North Carolina Science Scene

A Duke community guide to science attractions across NC

#2 | North Carolina Museum of Natural Sciences

October 26, 2022
Science Magazine

North Carolina is known for many things: having the highest waterfall in the eastern US, being the home of Krispy Kreme, and, of course, touting its status as first in flight. But did you know that it also has the largest natural history museum in the southeastern United States? With an extensive collection dating back to 1879 that fills 300,000 square feet, the North Carolina Museum of Natural Sciences (NCMNS) in downtown Raleigh is a must-see for any science enthusiast.

NCMNS boasts a truly enormous selection of exhibits. As you might expect, North Carolina is featured prominently. Displays include dioramas of habitats across the state: mountains, coast, and everything in between. The museum also offers an aquarium replicating NC’s offshore habitats and an exhibit showcasing fossils of the state’s prehistoric fauna. Don’t miss the rocks and minerals exhibit featuring NC’s rich geological resources — emeralds, diamonds, and rubies, oh my!

Other special attractions highlight a diverse range of topics in the natural sciences. Several exhibits focus on animals, such as snake, bug, and live butterfly displays, as well as an extensive whale skeleton collection that includes a blue whale. Exhibits feature a broad spectrum of topics including — but certainly not limited to — everything from tropical ecology and dinosaur fossils to weather and microbiology. 

But wait, there's more! The museum is debuting a new temporary exhibit called “James Cameron: Challenging the Deep,” in which viewers examine famous shipwrecks and learn about diving exploration technology through a multimedia experience (note: unlike the museum itself, this exhibition does have a fee — $14 for students). Looking to the future, a new permanent exhibit set to be revealed in 2023, “Dueling Dinosaurs,” will showcase a unique fossil containing the complete skeleton of both a Triceratops and T. rex.

In keeping with its mission “to illuminate the natural world and inspire its conservation,” NCMNS is structured at every level to facilitate the spread of science knowledge. In addition to its main facility in Raleigh, the museum also has four satellite campuses across the state. These campuses, in conjunction with its 100 Counties Project that aims to provide science-related services to every North Carolina county, allow the museum to make its collection accessible beyond its home city. NCMNS also participates in the Triangle SciTech Expo, a science and technology festival that brings together colleges, companies, and museums from across the Research Triangle region to promote and educate about scientific discovery.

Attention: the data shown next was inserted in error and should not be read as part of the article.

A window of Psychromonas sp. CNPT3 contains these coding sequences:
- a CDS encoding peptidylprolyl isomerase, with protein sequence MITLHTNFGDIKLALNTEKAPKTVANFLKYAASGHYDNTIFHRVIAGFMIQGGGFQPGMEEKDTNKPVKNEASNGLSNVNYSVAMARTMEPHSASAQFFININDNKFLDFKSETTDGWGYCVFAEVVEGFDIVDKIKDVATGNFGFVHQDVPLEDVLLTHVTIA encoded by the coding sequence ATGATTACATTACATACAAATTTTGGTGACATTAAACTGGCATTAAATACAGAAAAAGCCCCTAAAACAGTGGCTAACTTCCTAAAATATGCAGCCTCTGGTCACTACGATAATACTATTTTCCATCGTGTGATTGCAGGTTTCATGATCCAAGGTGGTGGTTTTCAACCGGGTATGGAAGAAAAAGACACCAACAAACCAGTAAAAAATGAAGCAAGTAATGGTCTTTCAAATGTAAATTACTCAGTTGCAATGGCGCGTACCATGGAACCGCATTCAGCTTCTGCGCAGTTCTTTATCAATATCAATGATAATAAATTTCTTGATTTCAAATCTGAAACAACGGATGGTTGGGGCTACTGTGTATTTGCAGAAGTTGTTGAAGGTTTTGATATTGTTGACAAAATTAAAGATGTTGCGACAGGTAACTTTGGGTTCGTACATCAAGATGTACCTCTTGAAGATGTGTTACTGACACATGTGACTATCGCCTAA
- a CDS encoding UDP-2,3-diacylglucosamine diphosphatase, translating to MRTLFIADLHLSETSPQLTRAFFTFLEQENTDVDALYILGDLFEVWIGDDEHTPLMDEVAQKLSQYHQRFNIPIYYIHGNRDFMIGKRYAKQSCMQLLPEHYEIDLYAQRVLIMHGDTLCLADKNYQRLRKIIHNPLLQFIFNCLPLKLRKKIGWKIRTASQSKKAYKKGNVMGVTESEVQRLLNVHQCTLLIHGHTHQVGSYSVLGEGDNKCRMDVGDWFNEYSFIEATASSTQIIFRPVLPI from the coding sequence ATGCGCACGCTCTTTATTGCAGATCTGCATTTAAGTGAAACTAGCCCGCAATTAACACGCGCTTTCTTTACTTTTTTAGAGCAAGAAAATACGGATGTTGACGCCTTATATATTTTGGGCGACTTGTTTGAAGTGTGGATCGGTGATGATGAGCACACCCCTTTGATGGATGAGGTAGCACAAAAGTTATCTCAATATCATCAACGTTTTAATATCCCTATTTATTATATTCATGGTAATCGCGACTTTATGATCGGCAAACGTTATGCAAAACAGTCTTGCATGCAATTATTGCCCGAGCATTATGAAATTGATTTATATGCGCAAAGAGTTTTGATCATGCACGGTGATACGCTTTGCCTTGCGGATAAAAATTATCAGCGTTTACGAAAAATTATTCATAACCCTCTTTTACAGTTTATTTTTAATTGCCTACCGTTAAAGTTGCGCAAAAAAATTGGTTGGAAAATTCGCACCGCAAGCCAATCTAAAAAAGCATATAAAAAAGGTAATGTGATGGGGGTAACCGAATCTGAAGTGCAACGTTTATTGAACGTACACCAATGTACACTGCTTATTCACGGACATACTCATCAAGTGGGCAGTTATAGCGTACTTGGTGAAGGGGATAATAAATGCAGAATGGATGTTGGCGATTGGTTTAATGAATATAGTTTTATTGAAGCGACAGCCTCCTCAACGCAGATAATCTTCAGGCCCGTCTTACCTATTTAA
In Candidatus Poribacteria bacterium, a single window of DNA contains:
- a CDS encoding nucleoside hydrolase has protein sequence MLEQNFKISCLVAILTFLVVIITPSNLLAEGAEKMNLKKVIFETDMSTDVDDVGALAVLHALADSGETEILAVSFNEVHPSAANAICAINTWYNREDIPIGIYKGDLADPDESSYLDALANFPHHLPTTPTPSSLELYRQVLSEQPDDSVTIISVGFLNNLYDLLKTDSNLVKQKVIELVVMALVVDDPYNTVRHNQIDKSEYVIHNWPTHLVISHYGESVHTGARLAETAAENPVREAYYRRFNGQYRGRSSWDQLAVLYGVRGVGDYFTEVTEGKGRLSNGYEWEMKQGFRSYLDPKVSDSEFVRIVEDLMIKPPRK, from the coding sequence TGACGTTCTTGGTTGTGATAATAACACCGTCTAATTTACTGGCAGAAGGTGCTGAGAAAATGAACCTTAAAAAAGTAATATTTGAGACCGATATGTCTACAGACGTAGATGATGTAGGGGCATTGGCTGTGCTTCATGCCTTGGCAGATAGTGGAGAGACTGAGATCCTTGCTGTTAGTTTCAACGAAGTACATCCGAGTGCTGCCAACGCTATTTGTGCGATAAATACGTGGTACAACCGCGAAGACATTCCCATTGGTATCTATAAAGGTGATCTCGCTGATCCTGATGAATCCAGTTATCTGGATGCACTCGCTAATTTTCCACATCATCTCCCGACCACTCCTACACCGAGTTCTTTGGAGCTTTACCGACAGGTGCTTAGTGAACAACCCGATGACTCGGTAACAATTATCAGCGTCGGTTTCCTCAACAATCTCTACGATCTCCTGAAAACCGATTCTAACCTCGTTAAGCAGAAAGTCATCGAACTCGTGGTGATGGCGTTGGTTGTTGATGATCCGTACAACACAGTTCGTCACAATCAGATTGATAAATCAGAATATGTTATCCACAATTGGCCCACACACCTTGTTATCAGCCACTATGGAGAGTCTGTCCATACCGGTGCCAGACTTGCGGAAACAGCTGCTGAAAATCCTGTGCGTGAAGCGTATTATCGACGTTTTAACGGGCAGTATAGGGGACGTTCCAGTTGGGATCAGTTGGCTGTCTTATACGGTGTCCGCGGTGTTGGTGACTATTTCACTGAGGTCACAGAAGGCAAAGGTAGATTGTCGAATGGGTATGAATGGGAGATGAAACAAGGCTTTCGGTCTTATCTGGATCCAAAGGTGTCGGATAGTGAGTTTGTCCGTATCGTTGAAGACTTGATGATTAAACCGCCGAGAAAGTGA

There are boundless opportunities to participate in fun, educational museum experiences at NCMNS. The museum has myriad events throughout the year with highlights like BugFest each fall — for all the aspiring entomologists out there — and celebrations of natural science-y holidays such as Reptile and Amphibian Day and Darwin Day. NCMNS hosts recurring events as well. Thursday night Science Cafés include dinner, trivia contests, and the chance to chat with scientists. The last Friday of each month is Final Friday, a science and cinema bonanza. 

If museums are your cup of tea, get involved with NCMNS! The museum hosts researchers for practically any natural science topic imaginable (even malacology, the study of mollusks, has a dedicated team). Learn more by checking out NCMNS’s enormous online collections database, joining one of the museum-sponsored citizen science projects, or signing up for a volunteering or internship opportunity.

Feel like reading even more display signs? When you visit NCMNS make sure to stroll over to the North Carolina Museum of History located right across the street. To expand your horizons further and learn about the workings of the NC government, visit the North Carolina Capitol building, North Carolina Supreme Court, and North Carolina Executive Mansion — all within two blocks of the museum.

Before You Go: 


Hours:  Tuesday-Sunday, 10am-5pm

Admission cost:  free

Recommended Excursion:  day trip

Located in the Capital District of downtown Raleigh, the North Carolina Museum of Natural Sciences is approximately a 45-minute drive from Duke University.

All photos belong to

Lydia Cox

Lydia (Trinity ’25) is from Charleston, SC and is majoring in Biology. She enjoys nature photography, arts and crafts, and game/movie nights with friends!

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